Stellantis may stop manufacturing cars in China as geopolitical tensions escalate and western manufacturers cede market share to domestic players.
The automaker may implement an “asset-light” strategy for those brands in the world’s largest auto market, CEO Carlos Tavares said Monday. Earlier this year, he used the same phrase to describe Stellantis’ decision to pull out from the company’s only Jeep plant in the country.
“If we push ahead with this strategy -- which is our strategy right now -- then we do not need plants in China,” Tavares told reporters at the Paris auto show, adding that the company could instead import vehicles made in Europe or the U.S.. “I am not sure they are indispensable.”
Stellantis is mulling the potential exit as more established foreign auto brands have struggled to maintain their position in China’s market, raising questions about their long-term future in the country.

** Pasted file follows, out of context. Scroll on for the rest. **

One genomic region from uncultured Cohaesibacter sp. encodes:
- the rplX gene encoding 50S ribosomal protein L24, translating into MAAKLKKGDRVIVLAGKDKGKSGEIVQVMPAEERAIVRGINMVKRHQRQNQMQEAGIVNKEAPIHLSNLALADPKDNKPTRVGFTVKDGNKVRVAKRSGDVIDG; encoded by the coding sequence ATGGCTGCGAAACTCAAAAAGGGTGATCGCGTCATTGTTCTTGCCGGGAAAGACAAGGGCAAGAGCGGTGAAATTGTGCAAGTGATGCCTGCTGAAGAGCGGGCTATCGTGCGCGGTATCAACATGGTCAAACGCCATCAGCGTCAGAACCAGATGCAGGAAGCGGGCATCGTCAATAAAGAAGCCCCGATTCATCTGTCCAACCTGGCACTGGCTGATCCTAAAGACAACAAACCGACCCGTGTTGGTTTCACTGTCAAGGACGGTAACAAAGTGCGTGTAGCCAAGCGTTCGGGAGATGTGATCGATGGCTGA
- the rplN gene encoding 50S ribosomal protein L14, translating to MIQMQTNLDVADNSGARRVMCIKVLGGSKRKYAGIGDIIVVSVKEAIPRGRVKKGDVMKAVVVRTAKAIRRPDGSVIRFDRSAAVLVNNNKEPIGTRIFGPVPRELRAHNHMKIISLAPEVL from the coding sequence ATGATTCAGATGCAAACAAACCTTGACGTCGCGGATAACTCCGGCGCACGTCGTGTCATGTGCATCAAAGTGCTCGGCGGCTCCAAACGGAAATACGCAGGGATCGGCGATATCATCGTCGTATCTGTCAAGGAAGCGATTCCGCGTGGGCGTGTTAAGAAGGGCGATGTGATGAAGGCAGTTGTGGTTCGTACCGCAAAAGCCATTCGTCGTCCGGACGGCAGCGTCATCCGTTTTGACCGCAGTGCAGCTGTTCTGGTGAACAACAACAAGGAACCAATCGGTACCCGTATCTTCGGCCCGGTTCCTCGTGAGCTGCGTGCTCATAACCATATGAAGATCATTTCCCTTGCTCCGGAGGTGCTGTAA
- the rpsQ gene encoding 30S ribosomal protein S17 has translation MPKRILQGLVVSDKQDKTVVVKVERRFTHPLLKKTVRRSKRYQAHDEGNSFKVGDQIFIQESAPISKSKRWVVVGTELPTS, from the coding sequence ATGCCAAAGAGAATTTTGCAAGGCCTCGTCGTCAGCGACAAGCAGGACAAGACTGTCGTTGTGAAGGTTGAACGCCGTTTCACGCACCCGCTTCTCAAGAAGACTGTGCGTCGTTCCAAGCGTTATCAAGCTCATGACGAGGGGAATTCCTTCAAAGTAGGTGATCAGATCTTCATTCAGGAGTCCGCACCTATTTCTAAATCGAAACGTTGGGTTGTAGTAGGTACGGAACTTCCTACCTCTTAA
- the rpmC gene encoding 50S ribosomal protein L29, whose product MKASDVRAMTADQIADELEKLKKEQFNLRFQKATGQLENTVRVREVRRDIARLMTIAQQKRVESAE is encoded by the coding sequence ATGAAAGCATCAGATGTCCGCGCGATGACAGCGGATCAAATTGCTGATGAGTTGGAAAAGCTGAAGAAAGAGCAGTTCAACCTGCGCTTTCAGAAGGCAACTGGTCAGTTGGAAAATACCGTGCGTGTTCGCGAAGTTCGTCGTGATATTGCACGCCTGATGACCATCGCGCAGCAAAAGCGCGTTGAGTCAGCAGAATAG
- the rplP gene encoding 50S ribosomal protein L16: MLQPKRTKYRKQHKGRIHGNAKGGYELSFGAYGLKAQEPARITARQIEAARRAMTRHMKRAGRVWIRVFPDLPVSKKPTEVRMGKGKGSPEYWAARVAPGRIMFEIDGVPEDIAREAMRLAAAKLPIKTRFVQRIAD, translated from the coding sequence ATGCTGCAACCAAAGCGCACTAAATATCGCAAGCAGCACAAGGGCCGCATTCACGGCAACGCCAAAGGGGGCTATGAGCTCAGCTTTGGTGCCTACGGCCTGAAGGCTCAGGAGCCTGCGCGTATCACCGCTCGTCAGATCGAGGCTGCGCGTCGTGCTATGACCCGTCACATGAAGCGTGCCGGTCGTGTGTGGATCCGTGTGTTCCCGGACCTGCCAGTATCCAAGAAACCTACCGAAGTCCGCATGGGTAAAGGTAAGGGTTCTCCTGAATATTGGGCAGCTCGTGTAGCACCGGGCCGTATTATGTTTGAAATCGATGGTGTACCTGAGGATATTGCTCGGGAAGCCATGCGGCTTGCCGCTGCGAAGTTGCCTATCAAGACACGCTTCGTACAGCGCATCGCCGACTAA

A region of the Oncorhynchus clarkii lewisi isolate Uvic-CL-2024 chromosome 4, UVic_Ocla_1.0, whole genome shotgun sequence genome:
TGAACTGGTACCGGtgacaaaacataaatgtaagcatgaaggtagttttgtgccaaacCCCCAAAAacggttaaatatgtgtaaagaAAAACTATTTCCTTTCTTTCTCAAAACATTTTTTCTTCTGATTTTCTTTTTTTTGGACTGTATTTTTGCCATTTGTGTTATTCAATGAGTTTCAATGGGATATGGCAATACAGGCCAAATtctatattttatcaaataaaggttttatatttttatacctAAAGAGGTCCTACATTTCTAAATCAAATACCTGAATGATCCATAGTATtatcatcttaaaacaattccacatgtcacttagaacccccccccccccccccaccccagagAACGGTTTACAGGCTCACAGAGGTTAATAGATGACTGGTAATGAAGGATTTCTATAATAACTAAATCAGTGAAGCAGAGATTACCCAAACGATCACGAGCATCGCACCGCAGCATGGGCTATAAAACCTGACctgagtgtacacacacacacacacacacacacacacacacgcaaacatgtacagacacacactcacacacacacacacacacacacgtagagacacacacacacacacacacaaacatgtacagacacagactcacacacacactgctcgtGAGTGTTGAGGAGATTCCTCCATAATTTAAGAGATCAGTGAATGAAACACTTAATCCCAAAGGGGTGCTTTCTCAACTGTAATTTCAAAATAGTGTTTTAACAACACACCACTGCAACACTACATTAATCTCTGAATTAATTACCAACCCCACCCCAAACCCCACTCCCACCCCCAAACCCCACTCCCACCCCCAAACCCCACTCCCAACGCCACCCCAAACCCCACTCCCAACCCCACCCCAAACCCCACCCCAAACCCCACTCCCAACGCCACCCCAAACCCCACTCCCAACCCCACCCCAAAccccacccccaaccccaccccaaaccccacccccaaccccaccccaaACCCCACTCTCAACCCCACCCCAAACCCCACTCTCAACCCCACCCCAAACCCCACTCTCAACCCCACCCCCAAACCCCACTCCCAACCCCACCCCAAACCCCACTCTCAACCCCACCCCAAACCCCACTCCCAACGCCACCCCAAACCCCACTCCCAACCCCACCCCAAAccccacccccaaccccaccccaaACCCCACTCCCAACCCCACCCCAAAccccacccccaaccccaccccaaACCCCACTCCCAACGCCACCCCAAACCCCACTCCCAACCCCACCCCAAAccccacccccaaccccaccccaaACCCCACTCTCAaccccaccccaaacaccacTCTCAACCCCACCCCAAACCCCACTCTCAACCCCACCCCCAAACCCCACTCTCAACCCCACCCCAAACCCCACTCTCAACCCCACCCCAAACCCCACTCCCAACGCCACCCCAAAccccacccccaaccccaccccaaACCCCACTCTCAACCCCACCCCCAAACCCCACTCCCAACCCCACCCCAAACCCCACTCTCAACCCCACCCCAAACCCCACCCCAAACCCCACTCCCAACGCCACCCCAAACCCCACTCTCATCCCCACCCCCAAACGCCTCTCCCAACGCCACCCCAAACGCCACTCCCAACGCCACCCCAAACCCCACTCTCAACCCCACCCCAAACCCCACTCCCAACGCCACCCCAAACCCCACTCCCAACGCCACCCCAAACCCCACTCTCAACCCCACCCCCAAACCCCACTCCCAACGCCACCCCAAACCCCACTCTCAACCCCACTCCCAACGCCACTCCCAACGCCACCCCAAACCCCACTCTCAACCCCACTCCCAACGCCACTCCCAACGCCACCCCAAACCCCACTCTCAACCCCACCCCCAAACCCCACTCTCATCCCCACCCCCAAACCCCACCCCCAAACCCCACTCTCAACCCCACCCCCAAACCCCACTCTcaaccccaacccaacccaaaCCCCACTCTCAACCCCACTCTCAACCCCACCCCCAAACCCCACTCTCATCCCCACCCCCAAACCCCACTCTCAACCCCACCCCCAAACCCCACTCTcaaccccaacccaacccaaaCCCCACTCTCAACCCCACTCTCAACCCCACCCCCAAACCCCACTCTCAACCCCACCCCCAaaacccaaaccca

Business forautomakers including Stellantis, Volkswagen Group and General Motors is becoming more challenging as local manufacturers including BYD and Geely Automobile Holdings roll out a slew of electric models.
Stellantis’s Opel brand said last month it’s pausing a planned expansion in China.
Jeep’s 12-year-long joint venture with Guangzhou Automobile Group struggled to gain traction in the country before its parent announced the pullback in July. State-owned GAC Group blasted its partner’s decision to rely only on imports after the two sides were unable to agree on Stellantis raising its stake in their joint venture.
Manufacturers are increasingly taking into account what has happened with the war in Ukraine and considering whether the ever-lengthening list of sanctions targeting Russia would similarly apply to China if the country were to assert itself in Taiwan.
Other automakers are doubling down on China. Germany’s BMW is shifting production of electric Mini hatchbacks from the UK to the eastern province of Jiangsu, and also will assemble a small crossover in the country through its partnership with Great Wall Motor.
Worries are mounting that Chinese automakers are making inroads in Europe’s already competitive markets. Tavares, who blamed political meddling for Stellantis’s Jeep decision, on Monday said European authorities should introduce restrictions similar to ones foreign automakers face in China.